Bear Spreads

While the bull spread seeks increases in market value, the bear spread will produce profits if the stock's market value falls. In this variety of the spread, the higher-value option is always bought, and the lower-value option is always sold.


A Bearish Idea: You open a bear spread using calls. You sell one March 35 call and buy one March 40 call. The stock's market value is $37 per share. The premium value of the lower call, which is in the money, will decline point for point as the stock's market value falls; if the stock's value does fall, the position can be closed at a profit.


Going Pessimistic with Puts: You open a bear spread using puts.
As shown in the example in Figure below, you sell one December 50 put and buy one December 55 put. The underlying stock's market value is $55 per share. As the price of the stock moves down, the long 55 put will increase in value point for point with the change in stock price. By the time the stock's price moves down to $51, both puts will be profitable -- the long put from increased intrinsic value, and the short put from lower time value.

[caption id="attachment_12548" align="aligncenter" width="460"]Example of bear spread. Example of bear spread.[/caption]

This scenario assumes ideal conditions in which the stock's price moves the desired number of points in the perfect time frame, which enables the bear spread writer to profit. The example illustrates the ideal outcome using a bear spread. You gain more flexibility when going long using LEAPS options in the bear spread; this enables you to write several short-term puts against the "covered" longer position. The cost for the long position will be greater due to the time factor, but the potential for profit makes the entire strategy far more flexible as well.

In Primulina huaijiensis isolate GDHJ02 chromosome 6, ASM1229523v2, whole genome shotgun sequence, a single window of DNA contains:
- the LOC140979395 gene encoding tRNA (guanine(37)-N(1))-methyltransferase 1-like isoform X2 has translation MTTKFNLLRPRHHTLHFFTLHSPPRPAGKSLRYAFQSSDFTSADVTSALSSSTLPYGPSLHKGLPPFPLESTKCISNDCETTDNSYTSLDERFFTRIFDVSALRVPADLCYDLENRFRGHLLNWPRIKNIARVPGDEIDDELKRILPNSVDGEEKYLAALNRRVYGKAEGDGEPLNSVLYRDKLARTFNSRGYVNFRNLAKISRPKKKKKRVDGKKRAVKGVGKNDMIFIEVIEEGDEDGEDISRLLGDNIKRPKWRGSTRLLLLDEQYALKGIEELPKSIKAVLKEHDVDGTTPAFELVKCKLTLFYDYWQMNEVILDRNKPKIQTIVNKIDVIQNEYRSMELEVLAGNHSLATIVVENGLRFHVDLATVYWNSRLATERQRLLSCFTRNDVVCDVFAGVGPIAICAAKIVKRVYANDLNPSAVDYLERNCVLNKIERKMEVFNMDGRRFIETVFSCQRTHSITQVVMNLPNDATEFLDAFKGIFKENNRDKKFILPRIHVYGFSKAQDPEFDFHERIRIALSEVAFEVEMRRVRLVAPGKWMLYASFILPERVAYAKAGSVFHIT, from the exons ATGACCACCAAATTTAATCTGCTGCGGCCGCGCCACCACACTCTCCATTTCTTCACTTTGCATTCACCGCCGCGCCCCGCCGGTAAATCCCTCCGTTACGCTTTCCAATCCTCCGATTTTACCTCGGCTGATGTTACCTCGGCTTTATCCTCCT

Smart Investor Tip

Bear strategies often are overlooked, because people tend to be optimists. Look at all of the possibilities. You can make money when the stock goes down in value, too.

A detailed bear spread with defined profit and loss zones is illustrated in Figure below.

[caption id="attachment_12549" align="aligncenter" width="300"]Bear vertical spread profit and loss zones. Bear vertical spread profit and loss zones.[/caption]


Profits on Both Sides: You sell one September 40 call for 5 and buy one September 45 call for 2; your net proceeds are $300. As the stock's market value falls below the level of $45 per share, the short 40 call will lose point value matching the stock's decline; the long call will not react in the same way, as it remains out of the money. As the $40 per share price level is approached, the spread can be closed with profits on both sides.

Consider how the preceding example would work with puts instead of calls. In that scenario, the long put would increase point for point with a decline in the stock's market value.

When the bear spread employs calls, profits are frozen once both sides are in the money, at least to the degree that intrinsic value changes; one side's increase will be offset by the other side's decrease. The only remaining opportunity to increase profits at that point would lie in time value premium left in the short position.

In all of these examples, the most significant risk is that the stock will move in the direction opposite that desired. Be prepared to cut losses by closing a spread in that event before the short position increases to value. You risk exercise on the short side at any time that option is in the money, and you might need to close to avoid exercise. Your maximum risk other than that of exercise is limited to the point difference between the two striking prices (minus net premium received when the position was opened, or plus net premium paid). In the preceding examples, a five-point spread was used, so that maximum point-spread risk is $500. The point-spread risk increases as the gap between striking prices changes, as shown in Table below.

Spread Risk Table

Striking Price Interval
Number of Option Spreads5 Points10 Points


Limiting the Risk Zone: You open a spread. The difference between striking prices on either side is five points. Your maximum risk is $500 plus trading fees, plus net premium paid when you opened the position (or minus net premium received).


A Four-Part Position: You open a spread buying and selling four options on either side. The difference between striking prices is five points. Your maximum risk is $2,000 (modified as in the previous example), because four positions are involved, each with a five-point difference between striking prices.

By Michael C. Thomsett
Michael Thomsett is a British-born American author who has written over 75 books covering investing, business and real estate topics.

Copyrighted 2016. Content published with author's permission.

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